Tom Tykwer, who to date has made only four features, and whose mark as one of the great innovators in cinema is already assured at the age of 35 through his amazing fourth film "Run Lola Run," now has his third film, "Winter Sleepers (1997)," in limited release in this country.
Unlike his other films, "Winter Sleepers" comes from a novel by another writer, Ann-Francoise Pyszora, "Expense of Spirit," and we can see Tykwer struggling a bit to make a rather conventional story into a compelling and kinetically powerful film. The story is set during a snowy winter, in and around a mountain village in the German Alps, where ski instructor and compulsive womanizer Marco (Heino Ferch) and his girlfriend Rebecca (Floriane Daniel), a translator of novels, alternate between bouts of sex and bouts of fighting. He moves into the house she shares with Laura (Marie-Lou Sellem), a nurse at the local hospital.
Meanwhile the solemn and solitary projectionist at the local movie house, Rene (Ulrich Matthes), who has lost his short-term memory through an accidental brain injury, walks by drunk one afternoon, sees Marco's car with the keys inside, takes it for a joy-ride, and is involved in an accident with a poor farmer (Josef Bierbichler) who is driving his horse to the vet, but who does not know that his young daughter has snuck into the horse van until he finds her gravely injured in the accident. Rene walks away from the accident, which has buried the car out of sight, but carries no memory of it, and makes no connection between the carnage he sees and his possible involvement. Instead he begins a relationship with Laura, and the film follows everyone through the next months of the winter.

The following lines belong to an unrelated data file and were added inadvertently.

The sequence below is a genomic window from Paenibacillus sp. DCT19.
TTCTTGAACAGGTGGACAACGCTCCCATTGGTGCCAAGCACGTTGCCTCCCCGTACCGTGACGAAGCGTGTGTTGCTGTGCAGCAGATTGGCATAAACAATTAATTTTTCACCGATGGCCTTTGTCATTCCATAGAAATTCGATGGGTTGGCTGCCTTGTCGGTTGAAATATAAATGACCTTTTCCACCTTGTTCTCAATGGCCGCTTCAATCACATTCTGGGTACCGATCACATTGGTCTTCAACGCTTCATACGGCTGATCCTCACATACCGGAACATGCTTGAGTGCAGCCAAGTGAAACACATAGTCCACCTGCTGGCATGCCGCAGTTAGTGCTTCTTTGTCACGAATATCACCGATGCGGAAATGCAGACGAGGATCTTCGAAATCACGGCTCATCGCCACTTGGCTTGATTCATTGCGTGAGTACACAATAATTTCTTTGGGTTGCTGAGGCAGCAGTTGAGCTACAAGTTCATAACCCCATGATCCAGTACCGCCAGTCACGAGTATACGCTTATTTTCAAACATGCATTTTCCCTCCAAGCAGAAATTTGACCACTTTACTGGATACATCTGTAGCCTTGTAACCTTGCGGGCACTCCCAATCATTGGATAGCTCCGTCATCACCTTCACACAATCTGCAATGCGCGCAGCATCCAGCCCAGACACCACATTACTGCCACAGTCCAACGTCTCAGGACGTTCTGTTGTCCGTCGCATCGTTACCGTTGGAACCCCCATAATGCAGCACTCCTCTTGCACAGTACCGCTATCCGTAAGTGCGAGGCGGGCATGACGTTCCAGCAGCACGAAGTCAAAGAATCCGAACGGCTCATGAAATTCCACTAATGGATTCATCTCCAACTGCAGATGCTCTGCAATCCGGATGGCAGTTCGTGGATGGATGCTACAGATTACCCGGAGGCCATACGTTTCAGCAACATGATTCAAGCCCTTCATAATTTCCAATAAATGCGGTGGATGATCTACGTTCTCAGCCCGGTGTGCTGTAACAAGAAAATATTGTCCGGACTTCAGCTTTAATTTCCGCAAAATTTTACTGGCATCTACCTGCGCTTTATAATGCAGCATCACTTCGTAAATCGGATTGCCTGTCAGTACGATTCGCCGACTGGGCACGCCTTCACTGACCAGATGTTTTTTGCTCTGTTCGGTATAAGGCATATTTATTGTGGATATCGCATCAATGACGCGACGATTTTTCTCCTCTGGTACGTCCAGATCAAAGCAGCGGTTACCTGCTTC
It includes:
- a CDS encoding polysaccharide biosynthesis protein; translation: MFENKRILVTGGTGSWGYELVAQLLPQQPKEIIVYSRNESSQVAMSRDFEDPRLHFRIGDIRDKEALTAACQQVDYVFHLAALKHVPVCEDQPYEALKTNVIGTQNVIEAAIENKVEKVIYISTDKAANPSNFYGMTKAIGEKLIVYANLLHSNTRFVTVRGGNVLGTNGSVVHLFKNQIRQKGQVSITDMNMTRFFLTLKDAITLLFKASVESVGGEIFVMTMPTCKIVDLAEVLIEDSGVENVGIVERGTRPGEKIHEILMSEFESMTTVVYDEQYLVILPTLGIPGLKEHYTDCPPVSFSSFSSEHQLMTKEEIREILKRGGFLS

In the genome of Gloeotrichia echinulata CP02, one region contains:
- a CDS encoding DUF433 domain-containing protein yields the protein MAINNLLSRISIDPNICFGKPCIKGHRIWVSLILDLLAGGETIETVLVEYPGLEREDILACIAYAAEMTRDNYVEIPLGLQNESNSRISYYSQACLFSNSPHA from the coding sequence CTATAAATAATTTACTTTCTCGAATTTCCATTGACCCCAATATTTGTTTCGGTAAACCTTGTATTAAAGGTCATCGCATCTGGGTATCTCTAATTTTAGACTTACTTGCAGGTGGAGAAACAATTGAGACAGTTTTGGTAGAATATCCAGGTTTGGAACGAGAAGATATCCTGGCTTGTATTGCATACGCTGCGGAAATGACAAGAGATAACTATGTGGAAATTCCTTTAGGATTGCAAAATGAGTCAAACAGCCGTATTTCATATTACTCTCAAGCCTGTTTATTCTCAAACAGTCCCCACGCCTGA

Tykwer, who has perhaps the greatest kinetic sense of any filmmaker I know, and whose Lola is the most adorable screen creation in years, seems uneasy in dealing with this essentially static story about five not-too-interesting people, and much of whatever moral structure the film might have is vitiated by Rene's inability to comprehend his responsibility for the little girl's injury. I should point out that the film makes clear that he did not cause the accident, but he does simply walk away and set a tragedy in motion.
And that in a way is the problem here. Marco is self-centered and boring, Rebecca is too lazy to remove herself from him, Laura is not well-enough developed as a character to engage us fully, and Rene, brooding, dark, and uncommunicative, is more acted-upon than active. We feel the pain that Theo, the farmer, and his wife go through as they watch over their daughter in the hospital, but the film leaves too much unresolved emotionally for us to empathize with anyone else.
Nevertheless, this is a Tom Tykwer film, and he shows his chops throughout. If you think that winter in the mountains has been done to death, look again. Tykwer's kinetic genius makes us see with freshness what a host of other filmmakers have reduced to clichés of snow, ice, and trees. He invests a shot of skiers disappearing into fog with the kind of ominous weight that drains us emotionally as we watch. And even his intimate shots of the couples at Laura's house are lit and framed with the kind of ironic distancing we loved so much in "Lola." He can shoot like a documentarian, with straightforward exposition, and like a classic expressionist, ending the film with an amazing sequence of a skier tumbling from the sky through air to earth and hell itself, every shot completely believable. It has the gorgeous, bravura power that would lead him two years later to the perfection of "Lola." (5/10/00)